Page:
Jetpack’s Misleading Statistics

Jetpack is an extremely helpful plugin for WordPress installations, and I’m grateful that Automattic makes all this fine software available for free. That said… Jetpack has one feature that seems to be all but nonfunctional, and worse, that fact is not obvious. I’m talking about post view statistics. (That’s on-site views; Jetpack does not track feed views.)

Let’s take my recent announcement post, Weblog Move Complete. This post did not exist on my older blog, so Jetpack shouldn’t get confused on that account. My local Apache server logs, as evaluated by WebLog Expert, show a total of 116 views by an estimated 92 visitors. And how many raw views did Jetpack log? Sixteen.

Jetpack Stats

Jetpack’s all-time post views

These results are identical for my local WordPress admin panel and the statistics view. Now my server logs do record some views that Jetpack correctly ignores, such as my own editing actions or perhaps web crawlers that WLE doesn’t recognize as bots. But could that account for such a huge discrepancy? Let’s look at the server logs for Wednesday, 10 April 2013, when Jetpack recorded no views for our example post. - - [10/Apr/2013:06:48:23 +0200] "GET /2013/04/06/weblog-move-complete/ HTTP/1.1" 200 28218 "-" "Mozilla/4.0 (compatible; MSIE 6.0; Windows NT 5.1; SV1)" "-"

bbb.bbb.bbb.b - - [10/Apr/2013:12:04:51 +0200] "GET /2013/04/06/weblog-move-complete/ HTTP/1.1" 200 28218 "" "Mozilla/5.0 (Windows NT 6.1; rv:19.0) Gecko/20100101 Firefox/19.0" "-" - - [10/Apr/2013:16:10:47 +0200] "GET /2013/04/06/weblog-move-complete/ HTTP/1.0" 200 28218 "[…]" "Mozilla/5.0 (Windows NT 5.1; rv:10.0.12) Gecko/20100101 Firefox/10.0.12" ""

ddd.dd.dd.ddd - - [10/Apr/2013:17:11:52 +0200] "GET /2013/04/06/weblog-move-complete/ HTTP/1.1" 200 28218 "-" "Mozilla/5.0 (Macintosh; Intel Mac OS X 10_6_8) AppleWebKit/534.30 (KHTML, like Gecko) Chrome/12.0.742.112 Safari/534.30" "-"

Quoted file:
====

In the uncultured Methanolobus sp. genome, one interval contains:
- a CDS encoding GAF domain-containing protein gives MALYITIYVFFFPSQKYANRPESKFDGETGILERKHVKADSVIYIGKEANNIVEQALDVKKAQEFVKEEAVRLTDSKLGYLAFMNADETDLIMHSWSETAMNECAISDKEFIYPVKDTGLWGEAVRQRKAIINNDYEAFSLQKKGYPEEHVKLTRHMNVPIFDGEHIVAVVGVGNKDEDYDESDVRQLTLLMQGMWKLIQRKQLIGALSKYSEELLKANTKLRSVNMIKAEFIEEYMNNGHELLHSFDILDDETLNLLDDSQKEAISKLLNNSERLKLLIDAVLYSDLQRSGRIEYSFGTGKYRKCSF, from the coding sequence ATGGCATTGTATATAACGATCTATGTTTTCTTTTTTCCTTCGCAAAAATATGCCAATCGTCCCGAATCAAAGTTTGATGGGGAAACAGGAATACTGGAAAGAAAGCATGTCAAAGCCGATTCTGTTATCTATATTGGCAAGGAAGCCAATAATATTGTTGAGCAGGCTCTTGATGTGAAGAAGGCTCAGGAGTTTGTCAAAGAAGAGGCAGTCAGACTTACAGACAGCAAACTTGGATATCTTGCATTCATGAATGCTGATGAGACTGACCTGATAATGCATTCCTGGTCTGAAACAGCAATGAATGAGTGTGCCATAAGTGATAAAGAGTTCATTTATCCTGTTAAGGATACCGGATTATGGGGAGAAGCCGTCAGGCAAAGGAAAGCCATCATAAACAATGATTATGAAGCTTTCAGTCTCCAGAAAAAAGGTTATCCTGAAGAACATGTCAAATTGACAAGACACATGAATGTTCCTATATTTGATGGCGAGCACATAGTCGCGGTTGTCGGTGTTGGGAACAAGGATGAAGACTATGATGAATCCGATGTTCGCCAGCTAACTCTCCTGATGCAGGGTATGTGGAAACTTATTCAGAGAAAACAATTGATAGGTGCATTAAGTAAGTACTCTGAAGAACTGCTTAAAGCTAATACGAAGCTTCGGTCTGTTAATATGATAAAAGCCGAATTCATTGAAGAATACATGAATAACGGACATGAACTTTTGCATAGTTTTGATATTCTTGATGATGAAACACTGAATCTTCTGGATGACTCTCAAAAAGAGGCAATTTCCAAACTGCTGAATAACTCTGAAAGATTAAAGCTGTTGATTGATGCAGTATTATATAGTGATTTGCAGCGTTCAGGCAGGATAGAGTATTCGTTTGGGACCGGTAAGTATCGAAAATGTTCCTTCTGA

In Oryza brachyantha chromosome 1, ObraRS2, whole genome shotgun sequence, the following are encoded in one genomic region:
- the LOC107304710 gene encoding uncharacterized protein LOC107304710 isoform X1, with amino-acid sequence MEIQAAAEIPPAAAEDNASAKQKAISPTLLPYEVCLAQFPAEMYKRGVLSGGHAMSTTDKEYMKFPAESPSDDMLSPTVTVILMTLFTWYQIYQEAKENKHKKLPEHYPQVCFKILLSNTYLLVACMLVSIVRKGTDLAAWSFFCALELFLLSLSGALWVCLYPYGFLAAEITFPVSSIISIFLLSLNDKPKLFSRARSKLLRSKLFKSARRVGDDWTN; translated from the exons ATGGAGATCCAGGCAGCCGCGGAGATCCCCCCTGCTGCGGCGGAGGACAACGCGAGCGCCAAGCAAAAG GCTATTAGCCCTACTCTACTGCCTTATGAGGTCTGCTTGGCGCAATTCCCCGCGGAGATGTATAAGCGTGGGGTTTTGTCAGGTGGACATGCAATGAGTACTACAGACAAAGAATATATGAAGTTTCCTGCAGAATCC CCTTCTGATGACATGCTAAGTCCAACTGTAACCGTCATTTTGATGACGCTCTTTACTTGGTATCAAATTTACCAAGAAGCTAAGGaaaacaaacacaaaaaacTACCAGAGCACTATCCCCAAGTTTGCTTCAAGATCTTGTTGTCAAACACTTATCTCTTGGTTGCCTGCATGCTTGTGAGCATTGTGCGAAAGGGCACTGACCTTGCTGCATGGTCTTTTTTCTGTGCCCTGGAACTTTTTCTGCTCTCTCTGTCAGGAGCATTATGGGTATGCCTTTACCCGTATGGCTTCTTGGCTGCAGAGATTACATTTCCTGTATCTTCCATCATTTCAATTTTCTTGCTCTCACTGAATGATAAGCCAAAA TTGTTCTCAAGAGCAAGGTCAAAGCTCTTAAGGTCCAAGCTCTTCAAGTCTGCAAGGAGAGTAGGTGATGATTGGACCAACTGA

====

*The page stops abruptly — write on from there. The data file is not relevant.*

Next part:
ee.eee.eee.eee - - [10/Apr/2013:17:30:21 +0200] "GET /2013/04/06/weblog-move-complete/ HTTP/1.1" 200 28218 "-" "Mozilla/5.0 (Macintosh; Intel Mac OS X 10_6_8) AppleWebKit/534.30 (KHTML, like Gecko) Chrome/12.0.742.112 Safari/534.30" "-"

The aa/bb/… blocks are five different IPs which I’ve anonymized for privacy. My server actually recorded ten views, but the other five were spiders. So we’re left with five legitimate views at different times from different systems, none of them my own and none of them web crawlers. And Jetpack did not record a single one of them.

This is not an exception. Jetpack missed non-spider views on every day I checked. As for other posts, their total views showed a similar factor 5+ discrepancy between Jetpack and my server logs. If Jetpack routinely drops multiple legitimate views per days, I must assume that WLE’s evaluation is closer to the real totals than Jetpack’s. Indeed, Jetpack statistics appear so badly broken that they should best be ignored.

How can this happen? Maybe Jetpack got confused by the fact that my WordPress installation folder is accessed through a subdomain ( but that’s a very common setup. Besides, Jetpack does record some views – just very few of them. I wonder if statistics for blogs are just as erroneous? Without access to the server logs it’s impossible to find out. All I can say is, better don’t trust WordPress statistics.

2013-04-18: It was suggested that the dropped views might come from known spam IPs, but that can’t be the explanation either. Akismet catches far fewer spammers – currently less than one per day – than the number of views ignored by Jetpack. Why would a mass of spammers only look at posts but never try to comment? Moreover, some of the dropped views were referred internally, i.e. people browsing the blog, and others from my Google+ profile where I announce new posts. That looks like legitimate readers to me, not spammers.

2013-04-20: Turns out WordPress statistics use client-side scripting. See my follow-up post, Investigating WordPress Statistics, for an explanation based on that fact.

2013-09-16: After more analysis I found one major source of logged requests that WordPress correctly ignores: preloads of pages reached by the previous & next post links at the bottom of each page! Some browsers fetch those automatically, and that can distort statistics quite a bit. There also seem to be a great deal more bot requests hidden in the server logs than I had first thought. For whatever reason, many bots apparently do just send perfectly benign requests, without any attempt to break in or leave spam. While WordPress definitely underestimates legitimate visitors, it’s likely closer to the truth than my server logs.

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